Fifty years ago this album ( for younger readers music back then came on a piece of circular plastic which had to be put in a protective sleeve which led to some extraordinary and now famous artwork) was released by the Beatles and in my opinion deserves a doff of the cap. Plenty of great songs but my favourite is A Day In The Life.

 

 

 

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13 thoughts on “With UK house prices falling and manufacturing booming are we rebalancing?

  1. Hi Shaun
    I read the news today, oh boy!

    Let us all hope that production rises and
    property price falls continue so that a bit
    of sanity finally comes; but I’m not
    holding my breath.

    JRH

  2. Hi Shaun

    Great article as always.

    Wrt to houseprices I think we’ve been here many times before. Houseprices are on the cusp of falling, and in steps the boe with a scheme even more insane than the last one.

    HTB 100%?

    • Yes, I forecast a housebuying grant for any of the snowflake generation, for those paying down student debt already and subscribing to a PCP german motor car they get 10k of printed money gift from Mark Carneys machine as long as its used to buy a new home.

  3. hello shaun,

    re balancing ? the UK ?

    no I think not, the Banks are in charge here – cant see them getting any sort of balance right 🙂

    Forbin

    • Hi Forbin

      Perhaps it is just a statistical mishap and of course as others have already replied the Bank of England has stepped in each time when house prices have hit troubled water. Who can predict anything in this election campaign let alone afterwards?

      Still the oil price has been drifting lower and might test US $50 for Brent Crude, every little helps. Corn seems rather range bound though.

  4. To rebuild national ‘competitiveness’ and generate ‘economic wealth’ the UK must engage China and other similar competitors at the foundational level of all competitiveness – the systematic acquisition, manipulation and utilisation of technology (Technology Based Planning) which is a fundamental prerequisite to the generation of new industrial capacity, new jobs and balanced trade. Economists have no clue as to how an economy generates ‘economic wealth’.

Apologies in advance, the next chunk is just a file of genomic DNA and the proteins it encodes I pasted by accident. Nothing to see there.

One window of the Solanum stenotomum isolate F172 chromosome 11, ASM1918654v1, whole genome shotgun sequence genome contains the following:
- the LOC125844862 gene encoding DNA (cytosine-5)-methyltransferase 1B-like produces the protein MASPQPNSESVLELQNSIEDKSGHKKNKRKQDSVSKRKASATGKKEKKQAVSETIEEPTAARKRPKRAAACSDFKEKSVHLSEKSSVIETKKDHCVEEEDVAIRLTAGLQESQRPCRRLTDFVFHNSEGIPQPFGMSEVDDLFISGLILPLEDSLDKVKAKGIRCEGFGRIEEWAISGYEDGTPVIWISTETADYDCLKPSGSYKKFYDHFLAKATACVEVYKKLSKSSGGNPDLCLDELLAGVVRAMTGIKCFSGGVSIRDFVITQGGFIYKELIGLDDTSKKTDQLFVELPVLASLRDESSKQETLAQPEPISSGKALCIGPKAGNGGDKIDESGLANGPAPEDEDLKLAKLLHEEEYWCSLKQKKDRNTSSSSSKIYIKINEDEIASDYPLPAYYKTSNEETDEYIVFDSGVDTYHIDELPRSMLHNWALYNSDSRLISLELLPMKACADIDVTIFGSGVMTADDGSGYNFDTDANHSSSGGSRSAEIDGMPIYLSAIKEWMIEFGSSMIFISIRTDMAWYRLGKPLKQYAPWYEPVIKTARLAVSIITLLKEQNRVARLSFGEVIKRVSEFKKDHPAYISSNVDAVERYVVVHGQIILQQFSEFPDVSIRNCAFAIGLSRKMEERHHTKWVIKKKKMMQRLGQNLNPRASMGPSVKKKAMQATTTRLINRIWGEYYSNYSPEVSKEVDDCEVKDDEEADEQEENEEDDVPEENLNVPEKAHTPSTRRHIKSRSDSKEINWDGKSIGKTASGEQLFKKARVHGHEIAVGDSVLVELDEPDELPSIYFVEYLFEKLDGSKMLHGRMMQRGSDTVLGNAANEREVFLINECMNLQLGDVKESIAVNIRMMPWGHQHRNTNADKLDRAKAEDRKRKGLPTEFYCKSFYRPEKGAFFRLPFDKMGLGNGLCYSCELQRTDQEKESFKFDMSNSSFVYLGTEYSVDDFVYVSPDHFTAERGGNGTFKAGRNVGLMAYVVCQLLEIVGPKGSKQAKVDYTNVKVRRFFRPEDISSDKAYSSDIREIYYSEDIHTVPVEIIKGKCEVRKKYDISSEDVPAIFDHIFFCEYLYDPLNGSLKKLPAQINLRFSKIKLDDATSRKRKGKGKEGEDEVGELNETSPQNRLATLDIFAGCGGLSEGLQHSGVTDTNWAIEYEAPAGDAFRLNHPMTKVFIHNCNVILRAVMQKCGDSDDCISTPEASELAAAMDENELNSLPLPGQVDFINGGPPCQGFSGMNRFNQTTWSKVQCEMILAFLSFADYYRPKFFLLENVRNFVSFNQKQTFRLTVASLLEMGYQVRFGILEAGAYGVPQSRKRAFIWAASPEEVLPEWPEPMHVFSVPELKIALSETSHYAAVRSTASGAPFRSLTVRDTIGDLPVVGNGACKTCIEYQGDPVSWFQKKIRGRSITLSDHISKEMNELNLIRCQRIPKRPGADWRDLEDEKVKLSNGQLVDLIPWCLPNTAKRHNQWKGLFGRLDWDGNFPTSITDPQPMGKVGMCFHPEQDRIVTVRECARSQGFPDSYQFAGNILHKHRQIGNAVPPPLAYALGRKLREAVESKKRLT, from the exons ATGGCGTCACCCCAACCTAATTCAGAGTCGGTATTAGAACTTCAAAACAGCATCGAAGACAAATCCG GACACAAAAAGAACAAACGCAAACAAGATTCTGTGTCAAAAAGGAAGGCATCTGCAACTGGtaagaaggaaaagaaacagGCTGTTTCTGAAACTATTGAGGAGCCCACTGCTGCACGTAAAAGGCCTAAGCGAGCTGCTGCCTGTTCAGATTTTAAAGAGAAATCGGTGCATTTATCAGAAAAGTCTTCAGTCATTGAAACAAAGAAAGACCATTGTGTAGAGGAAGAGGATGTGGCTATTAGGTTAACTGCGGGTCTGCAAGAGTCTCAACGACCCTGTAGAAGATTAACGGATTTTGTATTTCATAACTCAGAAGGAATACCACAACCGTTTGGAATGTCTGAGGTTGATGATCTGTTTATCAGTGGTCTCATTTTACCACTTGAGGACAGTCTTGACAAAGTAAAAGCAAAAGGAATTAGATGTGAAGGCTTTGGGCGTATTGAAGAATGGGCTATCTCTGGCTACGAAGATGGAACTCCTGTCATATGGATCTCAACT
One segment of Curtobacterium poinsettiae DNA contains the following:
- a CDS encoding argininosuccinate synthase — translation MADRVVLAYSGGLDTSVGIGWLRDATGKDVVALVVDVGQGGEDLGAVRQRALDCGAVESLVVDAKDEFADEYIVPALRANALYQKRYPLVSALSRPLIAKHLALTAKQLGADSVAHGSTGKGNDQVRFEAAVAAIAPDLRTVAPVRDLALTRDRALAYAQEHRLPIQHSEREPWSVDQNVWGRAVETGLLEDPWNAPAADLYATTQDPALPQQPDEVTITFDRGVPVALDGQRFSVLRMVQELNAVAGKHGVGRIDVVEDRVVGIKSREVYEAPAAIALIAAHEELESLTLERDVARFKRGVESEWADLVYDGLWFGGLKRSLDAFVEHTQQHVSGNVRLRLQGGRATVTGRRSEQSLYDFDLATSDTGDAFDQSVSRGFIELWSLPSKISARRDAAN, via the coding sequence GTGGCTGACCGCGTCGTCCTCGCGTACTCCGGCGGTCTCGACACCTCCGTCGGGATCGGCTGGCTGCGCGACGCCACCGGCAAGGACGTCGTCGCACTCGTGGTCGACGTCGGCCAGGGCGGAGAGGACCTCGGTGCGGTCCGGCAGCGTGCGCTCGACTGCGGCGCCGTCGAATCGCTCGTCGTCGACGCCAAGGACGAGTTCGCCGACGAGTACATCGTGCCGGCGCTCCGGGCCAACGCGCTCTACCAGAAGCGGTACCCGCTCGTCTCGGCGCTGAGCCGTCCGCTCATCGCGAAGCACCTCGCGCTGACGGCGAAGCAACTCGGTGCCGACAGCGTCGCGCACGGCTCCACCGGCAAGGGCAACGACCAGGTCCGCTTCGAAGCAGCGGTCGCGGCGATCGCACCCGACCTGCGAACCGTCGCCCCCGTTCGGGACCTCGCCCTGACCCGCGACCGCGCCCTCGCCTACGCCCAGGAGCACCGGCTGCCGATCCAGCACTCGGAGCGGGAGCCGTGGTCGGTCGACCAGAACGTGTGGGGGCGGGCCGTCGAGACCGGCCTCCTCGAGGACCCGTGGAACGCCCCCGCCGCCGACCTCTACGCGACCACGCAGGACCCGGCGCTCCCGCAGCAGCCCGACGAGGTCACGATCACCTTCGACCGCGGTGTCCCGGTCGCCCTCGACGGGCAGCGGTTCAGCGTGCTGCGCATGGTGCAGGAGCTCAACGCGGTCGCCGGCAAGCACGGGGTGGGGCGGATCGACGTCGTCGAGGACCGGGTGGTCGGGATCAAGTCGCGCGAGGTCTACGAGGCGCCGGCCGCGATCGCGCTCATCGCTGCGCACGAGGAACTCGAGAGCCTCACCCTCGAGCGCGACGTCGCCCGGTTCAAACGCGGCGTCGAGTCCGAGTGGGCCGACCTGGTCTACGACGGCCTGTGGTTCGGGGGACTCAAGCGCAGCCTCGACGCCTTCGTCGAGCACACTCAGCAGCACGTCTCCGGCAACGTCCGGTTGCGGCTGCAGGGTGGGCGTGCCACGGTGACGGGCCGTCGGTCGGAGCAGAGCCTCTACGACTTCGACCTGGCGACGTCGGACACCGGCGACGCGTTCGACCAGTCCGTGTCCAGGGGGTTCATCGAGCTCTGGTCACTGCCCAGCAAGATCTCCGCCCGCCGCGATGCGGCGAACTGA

To do this the UK needs to dump conventional finance and economic based thinking and instead seek to consistently ‘out-manoeuvre’ China and other similar national competitors via Technology Based Planning. This is in terms of the exploitation of technology on a global basis. This includes, but is far from limited to, indigenous innovation, to produce products and provide products and services that consistently excel at satisfying the customer needs that result in a true ‘competitive advantage’.

    Manufacturing will be one small aspect of securing national ‘competitiveness’ whilst at a level above this is there is an intricate and multifaceted chess game currently orchestrated globally by China and other nations that the UK must urgently address to be ‘competitive’ and prosper post EU.

    • The society/economy of which you talk would require many highly qualified and specialised technical employees re development but few operators once the technology was installed, thereby creating a near jobless recovery which, besides being short lived (who, out of the many jobless could afford to buy the resulting products and who out of the few employed would want to buy multiple examples of the products? i.e. where would the demand come from?) would bypass middle and lower skilled people simply adding to the problem of disenfranchisement these groups currently suffer from, which ,in turn has given rise to regionalism, localism and isolationism as they seek to restrict the movement of labour and impose tariffs to “protect” their existing jobs a la Brexit and Trumpism.

      As your argument is predicated upon the notion of continuing globalisation going forwards it ultimately fails.